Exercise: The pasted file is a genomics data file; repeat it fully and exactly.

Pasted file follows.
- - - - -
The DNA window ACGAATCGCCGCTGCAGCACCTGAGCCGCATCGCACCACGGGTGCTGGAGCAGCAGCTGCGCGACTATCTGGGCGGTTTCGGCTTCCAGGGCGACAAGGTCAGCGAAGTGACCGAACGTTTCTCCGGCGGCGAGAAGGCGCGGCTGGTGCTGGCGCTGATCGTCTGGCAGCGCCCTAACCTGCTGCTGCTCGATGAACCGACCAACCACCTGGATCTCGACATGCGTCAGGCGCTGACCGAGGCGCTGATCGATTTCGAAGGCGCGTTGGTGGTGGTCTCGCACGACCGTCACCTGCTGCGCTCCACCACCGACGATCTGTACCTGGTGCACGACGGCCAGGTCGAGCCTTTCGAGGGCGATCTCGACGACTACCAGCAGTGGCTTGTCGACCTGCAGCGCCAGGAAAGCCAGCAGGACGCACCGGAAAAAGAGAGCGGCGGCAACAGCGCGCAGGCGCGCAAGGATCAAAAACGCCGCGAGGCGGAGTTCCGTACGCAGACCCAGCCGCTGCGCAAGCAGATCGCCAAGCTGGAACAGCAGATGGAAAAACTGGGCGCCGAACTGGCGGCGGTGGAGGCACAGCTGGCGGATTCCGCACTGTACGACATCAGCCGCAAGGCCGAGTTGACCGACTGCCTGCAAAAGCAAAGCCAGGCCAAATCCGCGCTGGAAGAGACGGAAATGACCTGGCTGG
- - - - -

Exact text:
The DNA window ACGAATCGCCGCTGCAGCACCTGAGCCGCATCGCACCACGGGTGCTGGAGCAGCAGCTGCGCGACTATCTGGGCGGTTTCGGCTTCCAGGGCGACAAGGTCAGCGAAGTGACCGAACGTTTCTCCGGCGGCGAGAAGGCGCGGCTGGTGCTGGCGCTGATCGTCTGGCAGCGCCCTAACCTGCTGCTGCTCGATGAACCGACCAACCACCTGGATCTCGACATGCGTCAGGCGCTGACCGAGGCGCTGATCGATTTCGAAGGCGCGTTGGTGGTGGTCTCGCACGACCGTCACCTGCTGCGCTCCACCACCGACGATCTGTACCTGGTGCACGACGGCCAGGTCGAGCCTTTCGAGGGCGATCTCGACGACTACCAGCAGTGGCTTGTCGACCTGCAGCGCCAGGAAAGCCAGCAGGACGCACCGGAAAAAGAGAGCGGCGGCAACAGCGCGCAGGCGCGCAAGGATCAAAAACGCCGCGAGGCGGAGTTCCGTACGCAGACCCAGCCGCTGCGCAAGCAGATCGCCAAGCTGGAACAGCAGATGGAAAAACTGGGCGCCGAACTGGCGGCGGTGGAGGCACAGCTGGCGGATTCCGCACTGTACGACATCAGCCGCAAGGCCGAGTTGACCGACTGCCTGCAAAAGCAAAGCCAGGCCAAATCCGCGCTGGAAGAGACGGAAATGACCTGGCTGG